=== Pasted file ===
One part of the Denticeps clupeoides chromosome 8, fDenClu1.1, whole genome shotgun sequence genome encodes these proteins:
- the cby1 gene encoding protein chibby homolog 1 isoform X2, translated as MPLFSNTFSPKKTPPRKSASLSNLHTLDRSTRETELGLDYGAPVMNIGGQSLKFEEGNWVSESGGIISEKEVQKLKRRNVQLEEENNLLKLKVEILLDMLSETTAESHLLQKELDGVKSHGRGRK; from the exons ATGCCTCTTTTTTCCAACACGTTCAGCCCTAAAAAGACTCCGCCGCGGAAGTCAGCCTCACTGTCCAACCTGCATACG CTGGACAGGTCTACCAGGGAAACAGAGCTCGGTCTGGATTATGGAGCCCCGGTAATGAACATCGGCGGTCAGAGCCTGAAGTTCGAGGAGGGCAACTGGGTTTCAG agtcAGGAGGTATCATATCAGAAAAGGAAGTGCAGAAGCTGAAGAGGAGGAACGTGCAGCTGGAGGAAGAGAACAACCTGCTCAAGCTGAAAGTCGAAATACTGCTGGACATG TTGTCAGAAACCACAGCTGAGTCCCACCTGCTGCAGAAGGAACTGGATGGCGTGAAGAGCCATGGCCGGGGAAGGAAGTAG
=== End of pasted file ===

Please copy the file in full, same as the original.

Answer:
One part of the Denticeps clupeoides chromosome 8, fDenClu1.1, whole genome shotgun sequence genome encodes these proteins:
- the cby1 gene encoding protein chibby homolog 1 isoform X2, translated as MPLFSNTFSPKKTPPRKSASLSNLHTLDRSTRETELGLDYGAPVMNIGGQSLKFEEGNWVSESGGIISEKEVQKLKRRNVQLEEENNLLKLKVEILLDMLSETTAESHLLQKELDGVKSHGRGRK; from the exons ATGCCTCTTTTTTCCAACACGTTCAGCCCTAAAAAGACTCCGCCGCGGAAGTCAGCCTCACTGTCCAACCTGCATACG CTGGACAGGTCTACCAGGGAAACAGAGCTCGGTCTGGATTATGGAGCCCCGGTAATGAACATCGGCGGTCAGAGCCTGAAGTTCGAGGAGGGCAACTGGGTTTCAG agtcAGGAGGTATCATATCAGAAAAGGAAGTGCAGAAGCTGAAGAGGAGGAACGTGCAGCTGGAGGAAGAGAACAACCTGCTCAAGCTGAAAGTCGAAATACTGCTGGACATG TTGTCAGAAACCACAGCTGAGTCCCACCTGCTGCAGAAGGAACTGGATGGCGTGAAGAGCCATGGCCGGGGAAGGAAGTAG